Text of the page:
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How does the Child Status Protection Act affect grown children?

Under the Immigration and Naturalization Act, the immigrant children of American citizens and lawful permanent residents are given higher priority than many others. If you read the U.S. Citizenship and Immigration Services website, you’ll note, for example, that unmarried, adult children of U.S. citizens are listed as first-preference immigrants. Minor children with a U.S.-citizen parent who live abroad, however, have traditionally been granted even greater preference.

Unfortunately, backlogs at the USCIS grew to be so long that many minor children reached the age of 21 before their childhood petitions were processed. To alleviate that and several other injustices, the Child Status Protection Act, or CSPA, was added as an amendment to the INA.

After Typhoon Haiyan/Yolanda last fall, however, the USCIS developed an enormous new backlog for people seeking to come to the U.S. from the Philippines. By the end of the year, a curious thing happened -- among Filipinos, the waiting list for adult children of U.S. citizens grew much longer than the waiting list for adult children of green-card holders.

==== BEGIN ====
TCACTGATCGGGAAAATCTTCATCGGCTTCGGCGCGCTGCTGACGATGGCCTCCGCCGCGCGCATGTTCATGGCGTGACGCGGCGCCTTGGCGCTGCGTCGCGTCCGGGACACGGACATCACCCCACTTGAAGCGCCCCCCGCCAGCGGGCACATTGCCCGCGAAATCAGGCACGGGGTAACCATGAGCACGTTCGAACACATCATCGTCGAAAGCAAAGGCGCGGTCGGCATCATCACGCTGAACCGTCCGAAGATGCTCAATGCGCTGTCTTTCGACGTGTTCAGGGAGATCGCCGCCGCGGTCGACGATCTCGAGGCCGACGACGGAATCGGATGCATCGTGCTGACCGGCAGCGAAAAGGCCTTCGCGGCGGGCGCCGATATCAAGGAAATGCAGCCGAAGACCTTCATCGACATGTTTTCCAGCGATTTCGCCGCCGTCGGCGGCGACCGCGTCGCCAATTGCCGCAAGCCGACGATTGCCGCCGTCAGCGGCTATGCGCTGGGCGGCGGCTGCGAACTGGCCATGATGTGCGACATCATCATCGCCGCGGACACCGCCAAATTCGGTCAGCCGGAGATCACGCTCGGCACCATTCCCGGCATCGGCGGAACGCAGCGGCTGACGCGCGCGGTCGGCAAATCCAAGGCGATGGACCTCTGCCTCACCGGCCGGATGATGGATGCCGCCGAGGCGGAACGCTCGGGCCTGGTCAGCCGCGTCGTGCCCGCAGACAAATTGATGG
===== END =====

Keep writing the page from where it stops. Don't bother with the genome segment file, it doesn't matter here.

That unusual situation prompted one man two write in to the Citizenship NOW project for advice. Already a lawful permanent resident, he expects to become a U.S. citizen in 2016. Considering the customary preference for the children of citizens, he had thought it would be more favorable to wait until he was a citizen to petition for his son. With the waiting list so long for the children of citizens, however, he began to wonder whether it might actually be better to petition under his green card.

It’s an unusual situation, but the answer is pretty straightforward, according to the director of City University of New York's Citizenship NOW project. The CSPA gives the sons and daughters of either citizens or green card holders to choose whichever line is shortest.

It’s an unusual situation, but much of U.S immigration law is more complex than it might appear from reading brochures or website pages. Whether you’re a U.S. citizen or permanent resident, if you have family members who want to immigrate to the United States, you should contact a licensed immigration lawyer who can help you fully understand all the possibilities for family immigration.

Source: New York Daily News Citizenship NOW! blog, “Permanent resident father need not wait to naturalize to petition for a visa for his son,” Allan Wernick, Dec. 26, 2013

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